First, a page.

07 July 2015

Evaluating Global Streamflow Simulations by a Physically-based Routing Model Coupled with the Community Land Model


Understanding a river's flow is important, especially as water uses and sources change. As reported in the Journal of Hydrometeorology, a team led by scientists at Pacific Northwest National Laboratory coupled a newly developed river-routing model with an Earth system model, and the simulated streamflow compared favorably against the observed streamflow from more than 1,600 major river stations worldwide. They also found that the added complexity in the new model adopted in Earth system models improves the model's ability to capture the variability of the observed streamflow. This new feature allows it to represent human influence on the river systems. 


In this study, a physically based routing model, the MOdel for Scale Adaptive River Transport (MOSART), was coupled with the land component of Community Earth System Model (CESM) called Community Land Model. The gridded CLM-simulated surface runoff and base flow were provided to MOSART at the end of each time step, and MOSART routed the runoff across hillslope and through tributaries and main channels of the river network. One distinct feature of MOSART compared to the previous river transport model in CLM is that MOSART explicitly simulates through both space and time the variability of flow velocity. The team showed that simulating the spatial and temporal variability of river velocity is necessary for capturing the seasonal nature of streamflow and annual maximum floods.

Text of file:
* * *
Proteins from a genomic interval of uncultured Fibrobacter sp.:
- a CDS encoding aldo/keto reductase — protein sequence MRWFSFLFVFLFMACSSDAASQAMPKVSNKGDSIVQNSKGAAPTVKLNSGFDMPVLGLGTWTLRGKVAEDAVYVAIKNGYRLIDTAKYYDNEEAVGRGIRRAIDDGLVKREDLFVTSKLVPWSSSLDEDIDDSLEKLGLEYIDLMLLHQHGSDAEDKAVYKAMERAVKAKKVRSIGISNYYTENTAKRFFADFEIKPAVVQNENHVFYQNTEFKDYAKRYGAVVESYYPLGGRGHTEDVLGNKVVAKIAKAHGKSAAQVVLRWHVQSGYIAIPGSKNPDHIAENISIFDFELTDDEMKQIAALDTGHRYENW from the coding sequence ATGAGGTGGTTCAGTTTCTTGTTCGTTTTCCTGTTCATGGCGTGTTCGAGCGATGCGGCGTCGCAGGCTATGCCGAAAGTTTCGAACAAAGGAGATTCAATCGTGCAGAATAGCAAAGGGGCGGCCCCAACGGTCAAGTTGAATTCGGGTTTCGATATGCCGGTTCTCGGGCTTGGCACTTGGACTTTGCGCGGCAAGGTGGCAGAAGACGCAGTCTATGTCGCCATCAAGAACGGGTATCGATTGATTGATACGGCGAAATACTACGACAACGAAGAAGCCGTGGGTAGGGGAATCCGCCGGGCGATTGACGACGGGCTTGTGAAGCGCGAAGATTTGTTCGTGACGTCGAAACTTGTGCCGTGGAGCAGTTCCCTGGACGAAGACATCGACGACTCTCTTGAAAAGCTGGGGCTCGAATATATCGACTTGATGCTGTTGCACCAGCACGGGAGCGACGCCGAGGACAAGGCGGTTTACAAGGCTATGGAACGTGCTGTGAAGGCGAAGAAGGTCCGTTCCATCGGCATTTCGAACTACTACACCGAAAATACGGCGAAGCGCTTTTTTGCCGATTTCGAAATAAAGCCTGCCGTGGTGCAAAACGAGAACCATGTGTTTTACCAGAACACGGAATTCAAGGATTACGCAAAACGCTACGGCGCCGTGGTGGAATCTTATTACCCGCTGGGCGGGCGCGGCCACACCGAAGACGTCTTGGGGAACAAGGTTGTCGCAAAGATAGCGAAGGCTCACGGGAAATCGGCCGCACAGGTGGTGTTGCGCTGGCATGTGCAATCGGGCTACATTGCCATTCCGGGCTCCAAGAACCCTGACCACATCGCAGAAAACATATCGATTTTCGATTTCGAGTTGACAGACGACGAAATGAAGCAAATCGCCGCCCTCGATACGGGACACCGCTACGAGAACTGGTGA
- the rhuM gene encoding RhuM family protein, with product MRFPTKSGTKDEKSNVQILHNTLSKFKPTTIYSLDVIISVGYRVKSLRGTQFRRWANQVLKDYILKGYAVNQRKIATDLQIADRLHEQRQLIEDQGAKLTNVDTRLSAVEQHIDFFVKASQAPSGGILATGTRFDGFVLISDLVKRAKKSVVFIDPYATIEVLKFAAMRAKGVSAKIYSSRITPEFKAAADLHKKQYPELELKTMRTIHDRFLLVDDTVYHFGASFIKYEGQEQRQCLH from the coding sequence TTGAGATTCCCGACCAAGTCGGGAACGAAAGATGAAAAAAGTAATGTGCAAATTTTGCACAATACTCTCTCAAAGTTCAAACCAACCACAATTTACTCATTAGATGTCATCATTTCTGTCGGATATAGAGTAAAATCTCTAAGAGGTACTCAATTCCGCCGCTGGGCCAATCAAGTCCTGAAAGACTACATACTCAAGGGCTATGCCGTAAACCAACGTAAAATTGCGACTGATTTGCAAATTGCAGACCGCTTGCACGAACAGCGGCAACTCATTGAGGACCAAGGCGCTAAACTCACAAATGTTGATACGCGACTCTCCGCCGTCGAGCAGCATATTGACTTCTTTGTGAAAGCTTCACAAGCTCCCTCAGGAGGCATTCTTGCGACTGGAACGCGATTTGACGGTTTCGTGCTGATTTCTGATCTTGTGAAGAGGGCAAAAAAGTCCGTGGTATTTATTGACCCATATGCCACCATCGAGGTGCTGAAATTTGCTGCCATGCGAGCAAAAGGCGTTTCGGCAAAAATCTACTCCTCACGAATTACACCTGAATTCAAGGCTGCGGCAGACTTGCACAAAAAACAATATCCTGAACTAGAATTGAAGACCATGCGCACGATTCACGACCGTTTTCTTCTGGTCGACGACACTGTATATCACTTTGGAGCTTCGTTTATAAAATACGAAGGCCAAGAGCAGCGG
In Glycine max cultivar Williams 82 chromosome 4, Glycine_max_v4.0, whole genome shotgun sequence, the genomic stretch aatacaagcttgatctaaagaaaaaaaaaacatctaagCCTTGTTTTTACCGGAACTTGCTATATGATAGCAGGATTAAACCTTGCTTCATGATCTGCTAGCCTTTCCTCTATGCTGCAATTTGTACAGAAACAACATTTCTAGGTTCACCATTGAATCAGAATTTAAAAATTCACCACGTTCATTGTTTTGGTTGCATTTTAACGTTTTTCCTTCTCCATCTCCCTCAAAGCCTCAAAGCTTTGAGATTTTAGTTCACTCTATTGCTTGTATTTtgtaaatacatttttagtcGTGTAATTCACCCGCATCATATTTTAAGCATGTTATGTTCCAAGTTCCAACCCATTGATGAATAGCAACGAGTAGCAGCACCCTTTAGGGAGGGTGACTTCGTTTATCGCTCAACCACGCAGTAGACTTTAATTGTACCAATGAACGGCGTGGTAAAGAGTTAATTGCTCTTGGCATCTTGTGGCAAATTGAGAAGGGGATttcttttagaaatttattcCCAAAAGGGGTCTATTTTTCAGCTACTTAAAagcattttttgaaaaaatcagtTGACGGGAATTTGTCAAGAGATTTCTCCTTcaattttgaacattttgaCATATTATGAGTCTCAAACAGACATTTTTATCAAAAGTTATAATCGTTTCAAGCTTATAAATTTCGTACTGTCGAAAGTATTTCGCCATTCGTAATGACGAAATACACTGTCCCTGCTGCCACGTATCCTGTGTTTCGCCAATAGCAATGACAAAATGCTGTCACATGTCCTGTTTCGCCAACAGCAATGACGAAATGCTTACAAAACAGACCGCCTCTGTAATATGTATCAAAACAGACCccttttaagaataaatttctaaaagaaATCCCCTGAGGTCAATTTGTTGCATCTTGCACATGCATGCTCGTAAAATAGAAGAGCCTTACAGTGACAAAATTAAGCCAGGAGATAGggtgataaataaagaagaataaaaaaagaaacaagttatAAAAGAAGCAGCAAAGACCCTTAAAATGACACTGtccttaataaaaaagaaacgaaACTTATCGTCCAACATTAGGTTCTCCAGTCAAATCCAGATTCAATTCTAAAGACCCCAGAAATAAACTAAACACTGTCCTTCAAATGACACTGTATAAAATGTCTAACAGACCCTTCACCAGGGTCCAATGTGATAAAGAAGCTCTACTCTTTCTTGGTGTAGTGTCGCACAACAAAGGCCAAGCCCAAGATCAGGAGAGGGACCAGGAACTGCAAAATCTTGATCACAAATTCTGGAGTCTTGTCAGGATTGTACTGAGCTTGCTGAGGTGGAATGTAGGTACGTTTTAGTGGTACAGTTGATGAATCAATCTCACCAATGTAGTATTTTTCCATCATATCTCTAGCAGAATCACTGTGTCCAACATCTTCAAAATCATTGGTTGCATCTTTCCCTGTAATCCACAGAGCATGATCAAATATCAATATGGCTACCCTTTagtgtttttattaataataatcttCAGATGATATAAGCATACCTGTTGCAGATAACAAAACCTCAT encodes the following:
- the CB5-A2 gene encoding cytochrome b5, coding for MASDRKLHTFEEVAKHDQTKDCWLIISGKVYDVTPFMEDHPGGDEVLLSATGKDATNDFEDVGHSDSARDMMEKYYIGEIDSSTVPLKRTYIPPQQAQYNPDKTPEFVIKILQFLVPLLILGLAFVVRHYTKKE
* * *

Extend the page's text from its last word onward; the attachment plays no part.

The PNNL team collaborated with scientists from University of Maryland to develop a comprehensive global hydrography database at 7 different spatial resolutions, ranging from 1/16 to 2 degree resolutions. The team evaluated the simulated streamflow globally against the observations from 1,674 major river gauge stations worldwide and systematically examined possible sources of model biases, which can impact the range of answers in simulations. These included model structure complexity, atmospheric forcing and the human influences on streamflow reflected in the observed streamflow in regulated rivers.

The river-routing model has been added to CESM and the Department of Energy's new Earth system model called Accelerated Climate Modeling for Energy (ACME) to support a wide range of research.


The quality and quantity of freshwater is being increasingly affected by new demands on the system-not only increased demands for use, but changes in the climate. Drought, floods and changes in weather systems all affect freshwater supply. In many areas, rivers provide the majority of freshwater for important uses. Accurately simulating the ebb and flow of rivers is important for understanding and predicting changes in the river. The global river-routing model described in this study simulates water quantity but it forms the basis for modeling stream temperature, sediments and nutrients that can greatly affect rivers and water quality.